More important, it is right and just that Sandra Bland, whose life calling courageously revolved around battling injustice, should have her honorable name, through “The Sandra Bland Justice for All Act”, be forever linked to protecting the innocent.

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Darryl Johnson, a legislative consultant with more than 35 years experience in the Texas Legislature, resides in Prairie View. David A. Díaz, a legislative and news media consultant based in McAllen, contributed to this article.

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Sen. Ellis: “The numbers don’t lie: Blacks in Texas are imprisoned at almost five times the rate of whites and at seven times the rate of whites for drug possession”

By SEN. RODNEY ELLIS
D-HOUSTON

A traffic stop for a lane change resulted in death. Many unanswered questions remain about how we ultimately lost Sandra Bland, but the unfortunate truth is our broken criminal justice system played a major role in her tragic passing.

While we can’t bring Bland back, we can look at the systemic problems that led to her death and decide to move forward by implementing specific policy reforms to create a more equitable and effective justice system for all people and prevent the needless destruction of more lives.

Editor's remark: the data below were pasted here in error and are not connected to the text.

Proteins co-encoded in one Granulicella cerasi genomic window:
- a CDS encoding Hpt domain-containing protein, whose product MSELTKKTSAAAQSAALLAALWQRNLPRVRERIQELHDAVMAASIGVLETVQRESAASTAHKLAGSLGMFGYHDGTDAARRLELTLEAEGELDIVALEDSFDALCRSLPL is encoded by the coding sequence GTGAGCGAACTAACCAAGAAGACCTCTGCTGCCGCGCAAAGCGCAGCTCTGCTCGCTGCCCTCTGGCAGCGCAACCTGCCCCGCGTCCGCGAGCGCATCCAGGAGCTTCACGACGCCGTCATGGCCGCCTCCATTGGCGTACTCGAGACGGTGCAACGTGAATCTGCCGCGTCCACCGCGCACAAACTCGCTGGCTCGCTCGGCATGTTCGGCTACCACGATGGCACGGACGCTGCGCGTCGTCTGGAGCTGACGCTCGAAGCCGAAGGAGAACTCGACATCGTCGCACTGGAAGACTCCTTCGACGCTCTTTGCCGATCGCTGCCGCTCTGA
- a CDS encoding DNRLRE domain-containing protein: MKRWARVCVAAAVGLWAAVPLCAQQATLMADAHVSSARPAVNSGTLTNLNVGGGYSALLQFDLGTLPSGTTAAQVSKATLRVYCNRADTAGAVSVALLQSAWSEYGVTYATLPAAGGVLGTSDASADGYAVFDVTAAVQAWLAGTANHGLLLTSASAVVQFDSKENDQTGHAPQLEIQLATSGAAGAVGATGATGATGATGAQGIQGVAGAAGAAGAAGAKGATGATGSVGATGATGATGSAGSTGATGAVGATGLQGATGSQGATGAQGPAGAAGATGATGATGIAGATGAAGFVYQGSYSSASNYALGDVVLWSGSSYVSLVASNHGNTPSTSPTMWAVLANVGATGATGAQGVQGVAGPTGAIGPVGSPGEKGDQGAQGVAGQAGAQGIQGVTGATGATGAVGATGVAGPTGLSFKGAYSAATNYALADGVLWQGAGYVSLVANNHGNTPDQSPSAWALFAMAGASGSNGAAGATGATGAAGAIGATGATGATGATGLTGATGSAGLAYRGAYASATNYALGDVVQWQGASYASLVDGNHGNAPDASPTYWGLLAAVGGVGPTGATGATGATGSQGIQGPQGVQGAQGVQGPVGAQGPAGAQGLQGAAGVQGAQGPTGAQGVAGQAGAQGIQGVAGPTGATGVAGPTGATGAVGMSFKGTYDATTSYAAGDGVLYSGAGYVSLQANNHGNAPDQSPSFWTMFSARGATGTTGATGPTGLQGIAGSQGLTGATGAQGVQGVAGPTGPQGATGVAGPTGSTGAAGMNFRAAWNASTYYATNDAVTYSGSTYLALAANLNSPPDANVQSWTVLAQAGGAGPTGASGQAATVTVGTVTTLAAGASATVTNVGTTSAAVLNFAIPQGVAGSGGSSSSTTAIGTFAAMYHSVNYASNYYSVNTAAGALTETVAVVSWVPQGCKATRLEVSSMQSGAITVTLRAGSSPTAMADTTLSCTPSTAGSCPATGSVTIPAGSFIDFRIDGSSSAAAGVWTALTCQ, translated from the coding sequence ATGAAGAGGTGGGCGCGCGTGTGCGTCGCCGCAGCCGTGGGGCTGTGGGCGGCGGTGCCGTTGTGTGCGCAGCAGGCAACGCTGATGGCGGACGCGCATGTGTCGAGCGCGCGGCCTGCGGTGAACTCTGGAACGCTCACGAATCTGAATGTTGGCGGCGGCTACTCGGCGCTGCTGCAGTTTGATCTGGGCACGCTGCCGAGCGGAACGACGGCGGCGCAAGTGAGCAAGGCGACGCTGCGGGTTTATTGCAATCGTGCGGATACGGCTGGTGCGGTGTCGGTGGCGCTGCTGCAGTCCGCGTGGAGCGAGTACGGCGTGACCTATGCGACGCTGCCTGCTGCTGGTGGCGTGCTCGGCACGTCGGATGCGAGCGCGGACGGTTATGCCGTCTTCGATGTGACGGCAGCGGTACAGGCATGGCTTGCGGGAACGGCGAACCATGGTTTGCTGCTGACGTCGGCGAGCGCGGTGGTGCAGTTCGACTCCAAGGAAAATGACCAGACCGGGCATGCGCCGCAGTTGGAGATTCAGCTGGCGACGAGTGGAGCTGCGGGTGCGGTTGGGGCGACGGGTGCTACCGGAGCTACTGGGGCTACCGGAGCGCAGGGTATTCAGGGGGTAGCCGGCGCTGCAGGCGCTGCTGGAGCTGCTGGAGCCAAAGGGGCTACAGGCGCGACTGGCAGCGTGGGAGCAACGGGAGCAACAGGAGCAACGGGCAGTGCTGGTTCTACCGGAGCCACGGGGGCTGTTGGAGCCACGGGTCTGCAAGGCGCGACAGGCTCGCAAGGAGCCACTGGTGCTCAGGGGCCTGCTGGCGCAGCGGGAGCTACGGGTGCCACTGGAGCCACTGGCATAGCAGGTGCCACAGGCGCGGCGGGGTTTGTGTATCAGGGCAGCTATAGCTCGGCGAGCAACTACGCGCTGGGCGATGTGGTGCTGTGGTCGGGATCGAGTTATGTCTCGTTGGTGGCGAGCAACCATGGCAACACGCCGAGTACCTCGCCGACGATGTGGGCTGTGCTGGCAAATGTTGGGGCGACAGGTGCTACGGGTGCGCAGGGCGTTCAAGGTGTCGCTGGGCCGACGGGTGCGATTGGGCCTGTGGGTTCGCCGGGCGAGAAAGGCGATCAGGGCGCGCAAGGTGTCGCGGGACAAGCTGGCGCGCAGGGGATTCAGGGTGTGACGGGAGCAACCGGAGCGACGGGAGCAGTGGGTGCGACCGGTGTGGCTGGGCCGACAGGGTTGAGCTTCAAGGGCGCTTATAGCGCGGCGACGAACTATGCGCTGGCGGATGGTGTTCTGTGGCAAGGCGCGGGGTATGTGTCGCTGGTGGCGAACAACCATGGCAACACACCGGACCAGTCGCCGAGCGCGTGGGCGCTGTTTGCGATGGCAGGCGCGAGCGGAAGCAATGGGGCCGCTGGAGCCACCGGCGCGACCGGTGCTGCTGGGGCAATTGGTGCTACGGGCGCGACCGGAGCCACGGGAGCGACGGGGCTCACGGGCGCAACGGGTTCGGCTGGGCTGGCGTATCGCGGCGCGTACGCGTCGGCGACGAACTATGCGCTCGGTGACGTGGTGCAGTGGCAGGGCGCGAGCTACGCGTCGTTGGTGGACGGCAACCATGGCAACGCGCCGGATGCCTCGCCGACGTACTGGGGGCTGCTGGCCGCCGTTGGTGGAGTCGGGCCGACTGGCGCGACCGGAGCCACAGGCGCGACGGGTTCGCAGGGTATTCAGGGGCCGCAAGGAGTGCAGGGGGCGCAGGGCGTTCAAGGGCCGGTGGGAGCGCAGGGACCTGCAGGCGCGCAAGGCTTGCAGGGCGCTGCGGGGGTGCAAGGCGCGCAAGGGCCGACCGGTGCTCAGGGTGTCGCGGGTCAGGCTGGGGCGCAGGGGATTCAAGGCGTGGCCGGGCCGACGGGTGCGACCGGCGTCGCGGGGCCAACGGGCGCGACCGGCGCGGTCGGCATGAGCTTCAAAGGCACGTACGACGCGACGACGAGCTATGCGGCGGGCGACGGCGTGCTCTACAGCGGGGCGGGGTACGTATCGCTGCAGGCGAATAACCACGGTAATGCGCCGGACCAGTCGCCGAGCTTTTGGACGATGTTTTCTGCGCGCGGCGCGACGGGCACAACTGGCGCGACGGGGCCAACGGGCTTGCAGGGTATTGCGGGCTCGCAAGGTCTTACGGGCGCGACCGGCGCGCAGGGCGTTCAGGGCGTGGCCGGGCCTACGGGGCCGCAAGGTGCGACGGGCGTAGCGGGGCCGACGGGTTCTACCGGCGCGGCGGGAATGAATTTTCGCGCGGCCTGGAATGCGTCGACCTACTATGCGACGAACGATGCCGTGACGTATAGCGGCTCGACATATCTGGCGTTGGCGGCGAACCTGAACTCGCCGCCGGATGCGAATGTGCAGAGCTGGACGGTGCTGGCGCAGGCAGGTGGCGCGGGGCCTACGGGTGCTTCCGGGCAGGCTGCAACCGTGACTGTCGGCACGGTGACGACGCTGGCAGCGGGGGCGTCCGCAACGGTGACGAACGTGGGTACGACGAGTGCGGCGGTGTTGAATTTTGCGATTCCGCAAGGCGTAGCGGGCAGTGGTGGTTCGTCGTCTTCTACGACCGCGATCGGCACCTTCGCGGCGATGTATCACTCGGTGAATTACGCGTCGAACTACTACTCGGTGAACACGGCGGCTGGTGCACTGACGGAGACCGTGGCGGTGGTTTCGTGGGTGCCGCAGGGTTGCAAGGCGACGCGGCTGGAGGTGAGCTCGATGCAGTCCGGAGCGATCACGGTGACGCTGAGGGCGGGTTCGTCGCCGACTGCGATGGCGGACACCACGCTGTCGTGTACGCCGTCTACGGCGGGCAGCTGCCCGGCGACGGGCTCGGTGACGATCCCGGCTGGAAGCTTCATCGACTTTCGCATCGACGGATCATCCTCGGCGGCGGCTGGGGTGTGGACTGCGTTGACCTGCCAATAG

As anyone who has seen the dashcam video can attest, Bland’s traffic stop was clearly mishandled by the arresting officer. Though most of our officers serve honorably, as with any public servant, we must have transparency and accountability. We need more police training in de-escalation techniques and how to build better relationships with the communities they serve, body cameras must become mandatory, interrogations should be recorded, and independent investigations should occur in officer-involved deaths.